When you minister in a manner that is consistent with the personality God gave you, you experience fulfillment, satisfaction, and fruitfulness. It feels good when you do exactly what God made you to do.
God never wastes an experience. Romans 8:28 reminds us, “We know that all things work together for good for those who love God, who are called according to his purpose.”
At Faith✟Journey, we help people consider five areas of experience that will influence the kind of ministry they are best shaped for:
- Educational experiences: What were your favorite subjects in school?
- Vocational experiences: What jobs have you enjoyed and achieved results while doing?
- Spiritual experiences: What have been the meaningful or decisive times with God in your life?
- Ministry experiences: How have you served God in the past?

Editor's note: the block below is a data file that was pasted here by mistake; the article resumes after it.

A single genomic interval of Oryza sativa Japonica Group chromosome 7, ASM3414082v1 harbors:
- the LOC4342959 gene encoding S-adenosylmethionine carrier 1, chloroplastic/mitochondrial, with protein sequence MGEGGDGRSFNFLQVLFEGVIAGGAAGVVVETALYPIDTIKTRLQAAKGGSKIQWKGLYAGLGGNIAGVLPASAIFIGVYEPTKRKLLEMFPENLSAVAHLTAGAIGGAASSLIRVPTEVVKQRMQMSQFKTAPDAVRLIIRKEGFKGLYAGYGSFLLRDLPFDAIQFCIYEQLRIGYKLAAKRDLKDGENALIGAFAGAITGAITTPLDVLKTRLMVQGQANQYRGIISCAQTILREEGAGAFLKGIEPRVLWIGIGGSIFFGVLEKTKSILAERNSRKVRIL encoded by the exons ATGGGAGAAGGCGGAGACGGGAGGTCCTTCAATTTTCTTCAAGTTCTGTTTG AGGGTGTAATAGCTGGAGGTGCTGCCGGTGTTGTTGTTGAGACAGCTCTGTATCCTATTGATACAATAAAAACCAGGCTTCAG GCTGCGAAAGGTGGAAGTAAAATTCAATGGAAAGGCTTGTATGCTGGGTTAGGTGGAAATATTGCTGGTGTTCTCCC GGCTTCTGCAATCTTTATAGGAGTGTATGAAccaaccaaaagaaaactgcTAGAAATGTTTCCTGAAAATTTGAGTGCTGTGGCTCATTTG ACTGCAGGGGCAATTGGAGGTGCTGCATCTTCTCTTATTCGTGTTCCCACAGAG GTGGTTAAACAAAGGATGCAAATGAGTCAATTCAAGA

- Painful experiences: What are the problems, hurts, and trials that you’ve learned from?
God sovereignly determined your shape for his purpose, so you shouldn’t resent it or reject it. "But who indeed are you, a human being, to argue with God? Will what is molded say to the one who molds it, “Why have you made me like this?” Has the potter no right over the clay, to make out of the same lump one object for special use and another for ordinary use?” (Rom. 9:20‑21 NRSV)
Instead of trying to reshape ourselves to be like someone else, we should celebrate the shape God has given to each of us.
Wise stewardship of your life begins by understanding your shape. You will be the most effective and fulfilled in ministry when you use your spiritual gifts and abilities in the area of your heart’s desire and in a way that best expresses your personality and experiences.